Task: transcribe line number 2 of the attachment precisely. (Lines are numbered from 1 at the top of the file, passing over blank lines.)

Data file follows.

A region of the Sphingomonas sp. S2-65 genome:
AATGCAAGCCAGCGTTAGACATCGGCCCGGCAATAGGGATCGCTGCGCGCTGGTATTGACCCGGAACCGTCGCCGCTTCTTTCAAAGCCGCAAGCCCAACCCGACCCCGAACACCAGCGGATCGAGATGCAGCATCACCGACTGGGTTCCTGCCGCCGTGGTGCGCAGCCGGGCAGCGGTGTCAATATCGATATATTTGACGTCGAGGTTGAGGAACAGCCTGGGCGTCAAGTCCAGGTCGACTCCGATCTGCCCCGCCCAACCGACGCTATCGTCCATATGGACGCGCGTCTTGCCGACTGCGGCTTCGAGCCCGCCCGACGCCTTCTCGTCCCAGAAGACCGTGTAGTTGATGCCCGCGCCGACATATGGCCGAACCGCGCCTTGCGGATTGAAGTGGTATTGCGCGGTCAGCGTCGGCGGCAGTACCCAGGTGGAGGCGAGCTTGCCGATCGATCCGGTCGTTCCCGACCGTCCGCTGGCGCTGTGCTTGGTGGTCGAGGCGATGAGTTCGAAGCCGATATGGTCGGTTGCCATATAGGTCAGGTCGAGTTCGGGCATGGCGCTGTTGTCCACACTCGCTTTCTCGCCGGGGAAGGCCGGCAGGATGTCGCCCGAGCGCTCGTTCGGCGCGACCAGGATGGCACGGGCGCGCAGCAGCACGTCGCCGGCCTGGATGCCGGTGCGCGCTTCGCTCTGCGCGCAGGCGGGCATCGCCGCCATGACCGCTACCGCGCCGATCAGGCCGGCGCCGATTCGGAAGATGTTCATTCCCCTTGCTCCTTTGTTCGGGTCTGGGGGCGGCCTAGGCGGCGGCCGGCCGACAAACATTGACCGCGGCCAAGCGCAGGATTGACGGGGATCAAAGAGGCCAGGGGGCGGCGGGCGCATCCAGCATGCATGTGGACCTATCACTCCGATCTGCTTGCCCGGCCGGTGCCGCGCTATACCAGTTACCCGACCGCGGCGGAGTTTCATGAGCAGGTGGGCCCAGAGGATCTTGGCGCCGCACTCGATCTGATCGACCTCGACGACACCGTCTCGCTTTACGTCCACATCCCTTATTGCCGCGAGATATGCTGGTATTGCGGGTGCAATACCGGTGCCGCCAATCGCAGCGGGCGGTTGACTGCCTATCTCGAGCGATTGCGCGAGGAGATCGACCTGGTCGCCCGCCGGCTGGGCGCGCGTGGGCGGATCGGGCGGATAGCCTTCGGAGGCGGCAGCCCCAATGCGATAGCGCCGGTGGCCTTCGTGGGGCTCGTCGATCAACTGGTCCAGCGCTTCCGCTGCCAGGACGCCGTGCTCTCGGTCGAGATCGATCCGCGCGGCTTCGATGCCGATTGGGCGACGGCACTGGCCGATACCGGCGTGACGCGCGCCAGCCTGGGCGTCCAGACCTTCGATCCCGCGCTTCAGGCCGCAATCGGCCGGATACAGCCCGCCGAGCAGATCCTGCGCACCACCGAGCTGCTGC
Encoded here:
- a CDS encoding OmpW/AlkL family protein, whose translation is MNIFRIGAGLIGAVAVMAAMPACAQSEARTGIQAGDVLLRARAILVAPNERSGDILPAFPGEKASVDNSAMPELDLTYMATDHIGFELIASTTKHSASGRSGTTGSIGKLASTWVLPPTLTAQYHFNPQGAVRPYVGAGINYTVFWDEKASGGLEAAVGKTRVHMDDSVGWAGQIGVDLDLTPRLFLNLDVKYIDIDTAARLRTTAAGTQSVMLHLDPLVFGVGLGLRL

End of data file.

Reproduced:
AATGCAAGCCAGCGTTAGACATCGGCCCGGCAATAGGGATCGCTGCGCGCTGGTATTGACCCGGAACCGTCGCCGCTTCTTTCAAAGCCGCAAGCCCAACCCGACCCCGAACACCAGCGGATCGAGATGCAGCATCACCGACTGGGTTCCTGCCGCCGTGGTGCGCAGCCGGGCAGCGGTGTCAATATCGATATATTTGACGTCGAGGTTGAGGAACAGCCTGGGCGTCAAGTCCAGGTCGACTCCGATCTGCCCCGCCCAACCGACGCTATCGTCCATATGGACGCGCGTCTTGCCGACTGCGGCTTCGAGCCCGCCCGACGCCTTCTCGTCCCAGAAGACCGTGTAGTTGATGCCCGCGCCGACATATGGCCGAACCGCGCCTTGCGGATTGAAGTGGTATTGCGCGGTCAGCGTCGGCGGCAGTACCCAGGTGGAGGCGAGCTTGCCGATCGATCCGGTCGTTCCCGACCGTCCGCTGGCGCTGTGCTTGGTGGTCGAGGCGATGAGTTCGAAGCCGATATGGTCGGTTGCCATATAGGTCAGGTCGAGTTCGGGCATGGCGCTGTTGTCCACACTCGCTTTCTCGCCGGGGAAGGCCGGCAGGATGTCGCCCGAGCGCTCGTTCGGCGCGACCAGGATGGCACGGGCGCGCAGCAGCACGTCGCCGGCCTGGATGCCGGTGCGCGCTTCGCTCTGCGCGCAGGCGGGCATCGCCGCCATGACCGCTACCGCGCCGATCAGGCCGGCGCCGATTCGGAAGATGTTCATTCCCCTTGCTCCTTTGTTCGGGTCTGGGGGCGGCCTAGGCGGCGGCCGGCCGACAAACATTGACCGCGGCCAAGCGCAGGATTGACGGGGATCAAAGAGGCCAGGGGGCGGCGGGCGCATCCAGCATGCATGTGGACCTATCACTCCGATCTGCTTGCCCGGCCGGTGCCGCGCTATACCAGTTACCCGACCGCGGCGGAGTTTCATGAGCAGGTGGGCCCAGAGGATCTTGGCGCCGCACTCGATCTGATCGACCTCGACGACACCGTCTCGCTTTACGTCCACATCCCTTATTGCCGCGAGATATGCTGGTATTGCGGGTGCAATACCGGTGCCGCCAATCGCAGCGGGCGGTTGACTGCCTATCTCGAGCGATTGCGCGAGGAGATCGACCTGGTCGCCCGCCGGCTGGGCGCGCGTGGGCGGATCGGGCGGATAGCCTTCGGAGGCGGCAGCCCCAATGCGATAGCGCCGGTGGCCTTCGTGGGGCTCGTCGATCAACTGGTCCAGCGCTTCCGCTGCCAGGACGCCGTGCTCTCGGTCGAGATCGATCCGCGCGGCTTCGATGCCGATTGGGCGACGGCACTGGCCGATACCGGCGTGACGCGCGCCAGCCTGGGCGTCCAGACCTTCGATCCCGCGCTTCAGGCCGCAATCGGCCGGATACAGCCCGCCGAGCAGATCCTGCGCACCACCGAGCTGCTGC